New advances in computers and digital imaging are shaping a new era in insect curation, the Virtual Collection. A number of research universities are making their collections “online” through the use of GigaPan and other technologies. In traditional insect collections, insects are mounted on pins, & stored in boxes which are placed in cabinets. Access is usually limited because the specimens are fragile. One way to increase access is the use of gigapixel cameras to take digital images. These “panoramas” contain digital information that allows the viewer to focus on a single insect specimen and tiny details of the specimen in high resolution. The technology has some limitations, but it also provides new opportunities.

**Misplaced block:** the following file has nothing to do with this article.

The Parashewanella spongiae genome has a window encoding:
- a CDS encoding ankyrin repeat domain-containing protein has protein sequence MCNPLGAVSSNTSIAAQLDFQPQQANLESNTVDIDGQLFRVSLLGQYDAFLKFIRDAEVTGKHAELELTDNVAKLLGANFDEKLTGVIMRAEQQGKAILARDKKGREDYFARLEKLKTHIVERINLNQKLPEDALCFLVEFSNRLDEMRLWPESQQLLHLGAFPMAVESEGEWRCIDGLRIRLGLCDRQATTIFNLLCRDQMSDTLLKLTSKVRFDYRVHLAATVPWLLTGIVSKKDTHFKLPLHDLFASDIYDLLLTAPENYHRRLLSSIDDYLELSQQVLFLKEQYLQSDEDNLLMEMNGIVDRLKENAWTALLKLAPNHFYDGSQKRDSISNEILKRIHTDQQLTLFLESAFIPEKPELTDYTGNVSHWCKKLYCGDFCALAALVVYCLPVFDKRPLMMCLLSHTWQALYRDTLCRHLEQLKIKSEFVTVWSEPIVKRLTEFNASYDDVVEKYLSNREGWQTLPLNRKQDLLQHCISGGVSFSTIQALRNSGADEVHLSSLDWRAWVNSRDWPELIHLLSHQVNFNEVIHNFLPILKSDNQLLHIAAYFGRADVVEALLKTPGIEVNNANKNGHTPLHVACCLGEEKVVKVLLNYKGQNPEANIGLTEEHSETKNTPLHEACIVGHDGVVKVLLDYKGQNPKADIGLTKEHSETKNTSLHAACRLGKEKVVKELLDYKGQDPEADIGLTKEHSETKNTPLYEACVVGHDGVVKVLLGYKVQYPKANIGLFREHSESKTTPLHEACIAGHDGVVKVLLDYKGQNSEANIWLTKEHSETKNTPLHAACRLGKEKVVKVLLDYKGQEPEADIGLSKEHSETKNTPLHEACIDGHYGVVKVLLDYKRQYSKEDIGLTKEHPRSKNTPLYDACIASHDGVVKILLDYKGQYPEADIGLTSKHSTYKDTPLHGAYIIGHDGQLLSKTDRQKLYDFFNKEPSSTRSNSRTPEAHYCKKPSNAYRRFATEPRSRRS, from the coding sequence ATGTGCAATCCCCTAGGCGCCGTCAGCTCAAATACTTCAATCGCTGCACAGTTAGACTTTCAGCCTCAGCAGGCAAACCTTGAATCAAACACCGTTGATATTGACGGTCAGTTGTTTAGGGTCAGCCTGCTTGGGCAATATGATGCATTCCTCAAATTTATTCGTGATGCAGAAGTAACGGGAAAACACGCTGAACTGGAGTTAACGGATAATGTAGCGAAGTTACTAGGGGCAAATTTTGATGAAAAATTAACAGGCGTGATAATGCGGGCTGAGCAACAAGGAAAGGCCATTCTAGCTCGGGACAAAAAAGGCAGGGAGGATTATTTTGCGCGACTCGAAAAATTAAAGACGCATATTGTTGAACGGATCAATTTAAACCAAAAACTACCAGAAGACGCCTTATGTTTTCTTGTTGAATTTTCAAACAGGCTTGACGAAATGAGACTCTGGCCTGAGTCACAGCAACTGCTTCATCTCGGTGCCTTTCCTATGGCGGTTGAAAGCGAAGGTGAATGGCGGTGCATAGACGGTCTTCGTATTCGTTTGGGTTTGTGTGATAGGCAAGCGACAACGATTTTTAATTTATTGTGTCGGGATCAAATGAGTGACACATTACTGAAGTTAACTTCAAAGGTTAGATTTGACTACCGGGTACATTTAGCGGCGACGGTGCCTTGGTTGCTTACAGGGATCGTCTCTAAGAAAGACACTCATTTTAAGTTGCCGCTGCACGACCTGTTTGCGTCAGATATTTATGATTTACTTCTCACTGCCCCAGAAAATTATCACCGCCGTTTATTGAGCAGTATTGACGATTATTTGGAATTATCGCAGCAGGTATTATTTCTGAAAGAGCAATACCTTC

North Carolina State University recently published, Results and insights from the NCSU Insect Museum GigaPan project* Insect Experts from around the world have been able to visit the Virtual Collection and have identified some of the “unknown” species. Contributions have been made already! These experts can communicate their observations to museum curators to update and improve the collection.Other visitors have linked images of species to images of the habitat where they were collected. The technology is also used for teaching. Insect Collections made by students for class projects are imaged for use by future classes. Digital imaging cannot and will not replace the need for curated specimens, but the technology has much to offer in expanding access and developing new uses.
*Zookeys. 2012;(209):115–132; doi:10.3897/zookeys.209.3083